After the ravages of Dutch elm Disease in the 1960’s, Elms seem to be staging a recovery, some growing into substantial trees as above. They may still succumb to a re-emergence of the disease but are growing in several areas in the vale.
The bark still shows pale brown ridges of a tree yet to mature.
This subspecies was susceptible to DED because they are mostly genetically identical and seldom spread by seed. They spread by suckers into scrubby clumps.
A comparison of leaves shows the size difference between species and varieties.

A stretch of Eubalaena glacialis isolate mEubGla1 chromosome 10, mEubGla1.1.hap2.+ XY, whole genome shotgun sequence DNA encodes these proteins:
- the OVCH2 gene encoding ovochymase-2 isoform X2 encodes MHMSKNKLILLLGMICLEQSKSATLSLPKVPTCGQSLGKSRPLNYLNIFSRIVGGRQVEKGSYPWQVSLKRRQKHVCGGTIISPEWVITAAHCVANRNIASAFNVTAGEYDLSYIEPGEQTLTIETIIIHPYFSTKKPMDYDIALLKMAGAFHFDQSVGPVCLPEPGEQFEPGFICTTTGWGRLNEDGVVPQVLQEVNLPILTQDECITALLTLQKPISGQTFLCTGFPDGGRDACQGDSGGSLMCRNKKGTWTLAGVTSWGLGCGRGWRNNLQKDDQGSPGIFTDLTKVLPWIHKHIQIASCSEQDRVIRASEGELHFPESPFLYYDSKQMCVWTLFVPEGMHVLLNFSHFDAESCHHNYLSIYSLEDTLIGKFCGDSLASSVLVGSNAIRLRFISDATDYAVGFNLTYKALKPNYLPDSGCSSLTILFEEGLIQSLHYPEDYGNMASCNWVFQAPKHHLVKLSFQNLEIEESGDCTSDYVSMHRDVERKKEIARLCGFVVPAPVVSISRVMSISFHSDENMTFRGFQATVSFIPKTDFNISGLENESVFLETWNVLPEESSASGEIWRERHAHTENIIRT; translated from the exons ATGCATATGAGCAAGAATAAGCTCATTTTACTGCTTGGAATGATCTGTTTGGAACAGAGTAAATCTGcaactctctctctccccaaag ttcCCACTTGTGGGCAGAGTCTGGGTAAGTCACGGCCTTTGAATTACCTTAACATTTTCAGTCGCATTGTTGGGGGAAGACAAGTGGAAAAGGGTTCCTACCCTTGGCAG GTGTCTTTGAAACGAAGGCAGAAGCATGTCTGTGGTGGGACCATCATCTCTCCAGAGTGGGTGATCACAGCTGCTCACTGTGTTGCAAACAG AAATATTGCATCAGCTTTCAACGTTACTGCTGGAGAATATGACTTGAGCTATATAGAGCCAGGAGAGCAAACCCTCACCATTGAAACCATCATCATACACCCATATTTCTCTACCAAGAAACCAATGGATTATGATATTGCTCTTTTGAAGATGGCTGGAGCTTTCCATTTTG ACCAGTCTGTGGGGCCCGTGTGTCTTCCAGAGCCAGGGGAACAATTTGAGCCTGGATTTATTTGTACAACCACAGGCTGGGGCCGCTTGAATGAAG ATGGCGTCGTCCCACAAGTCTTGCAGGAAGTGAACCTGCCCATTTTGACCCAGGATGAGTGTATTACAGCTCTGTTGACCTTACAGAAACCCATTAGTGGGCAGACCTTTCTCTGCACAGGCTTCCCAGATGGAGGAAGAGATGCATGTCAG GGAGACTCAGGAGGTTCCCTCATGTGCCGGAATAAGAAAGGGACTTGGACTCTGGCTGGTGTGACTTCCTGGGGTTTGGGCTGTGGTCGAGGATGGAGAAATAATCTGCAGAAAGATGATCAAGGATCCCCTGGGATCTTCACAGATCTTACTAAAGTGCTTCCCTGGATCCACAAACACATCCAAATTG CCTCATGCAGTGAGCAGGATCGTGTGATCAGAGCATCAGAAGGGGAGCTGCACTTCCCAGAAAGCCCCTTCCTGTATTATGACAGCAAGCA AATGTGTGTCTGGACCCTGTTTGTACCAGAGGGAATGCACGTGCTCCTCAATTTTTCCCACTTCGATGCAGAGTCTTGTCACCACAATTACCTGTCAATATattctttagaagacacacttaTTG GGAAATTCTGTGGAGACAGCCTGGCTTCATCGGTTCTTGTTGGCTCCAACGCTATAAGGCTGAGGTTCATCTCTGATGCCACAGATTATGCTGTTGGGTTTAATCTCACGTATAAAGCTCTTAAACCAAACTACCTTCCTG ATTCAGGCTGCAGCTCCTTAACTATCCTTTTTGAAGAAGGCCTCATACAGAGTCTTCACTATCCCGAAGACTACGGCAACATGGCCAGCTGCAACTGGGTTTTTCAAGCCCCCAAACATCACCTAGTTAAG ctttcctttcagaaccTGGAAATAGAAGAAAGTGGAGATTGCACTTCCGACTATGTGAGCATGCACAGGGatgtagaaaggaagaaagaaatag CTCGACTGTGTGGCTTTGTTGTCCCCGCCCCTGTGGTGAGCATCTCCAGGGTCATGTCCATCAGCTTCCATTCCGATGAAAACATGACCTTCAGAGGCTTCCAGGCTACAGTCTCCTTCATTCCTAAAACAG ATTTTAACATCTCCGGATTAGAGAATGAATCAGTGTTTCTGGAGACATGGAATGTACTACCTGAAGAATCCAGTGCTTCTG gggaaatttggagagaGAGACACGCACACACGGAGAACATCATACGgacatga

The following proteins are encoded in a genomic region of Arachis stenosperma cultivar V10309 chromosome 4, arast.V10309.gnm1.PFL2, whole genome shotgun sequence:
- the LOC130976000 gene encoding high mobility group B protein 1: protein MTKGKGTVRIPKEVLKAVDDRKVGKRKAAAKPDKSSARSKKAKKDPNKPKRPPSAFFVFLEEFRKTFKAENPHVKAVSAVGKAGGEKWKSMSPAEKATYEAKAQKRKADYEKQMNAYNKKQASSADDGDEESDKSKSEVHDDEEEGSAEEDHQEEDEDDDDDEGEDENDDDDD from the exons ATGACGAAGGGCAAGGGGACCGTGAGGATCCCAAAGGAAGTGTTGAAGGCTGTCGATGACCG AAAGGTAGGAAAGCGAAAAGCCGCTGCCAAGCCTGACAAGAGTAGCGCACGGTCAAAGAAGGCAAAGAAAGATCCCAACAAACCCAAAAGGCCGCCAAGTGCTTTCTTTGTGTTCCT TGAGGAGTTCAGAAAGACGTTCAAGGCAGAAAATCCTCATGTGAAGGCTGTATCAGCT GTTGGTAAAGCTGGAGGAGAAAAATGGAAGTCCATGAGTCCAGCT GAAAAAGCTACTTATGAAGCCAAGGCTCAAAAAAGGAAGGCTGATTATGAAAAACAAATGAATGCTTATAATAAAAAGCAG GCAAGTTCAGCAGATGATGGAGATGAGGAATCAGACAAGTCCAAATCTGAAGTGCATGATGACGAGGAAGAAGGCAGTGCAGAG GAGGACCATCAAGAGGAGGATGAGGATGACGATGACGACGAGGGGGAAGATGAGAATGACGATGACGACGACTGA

Ulmus minor var minor has a marked asymmetric leaf base with a narrow taper on the short side. Smooth – leaved elm is found in parks and hedgerows being more resistant to DED since it does reproduce from seed. Sometimes called ‘A phoenix from the Ashes’, the leaves are smooth and glossy.
Wych Elm is common throughout the Dene and thought to be a native. Most are rather scrubby but some are growing into modest trees.
Collins Tree Guide 2006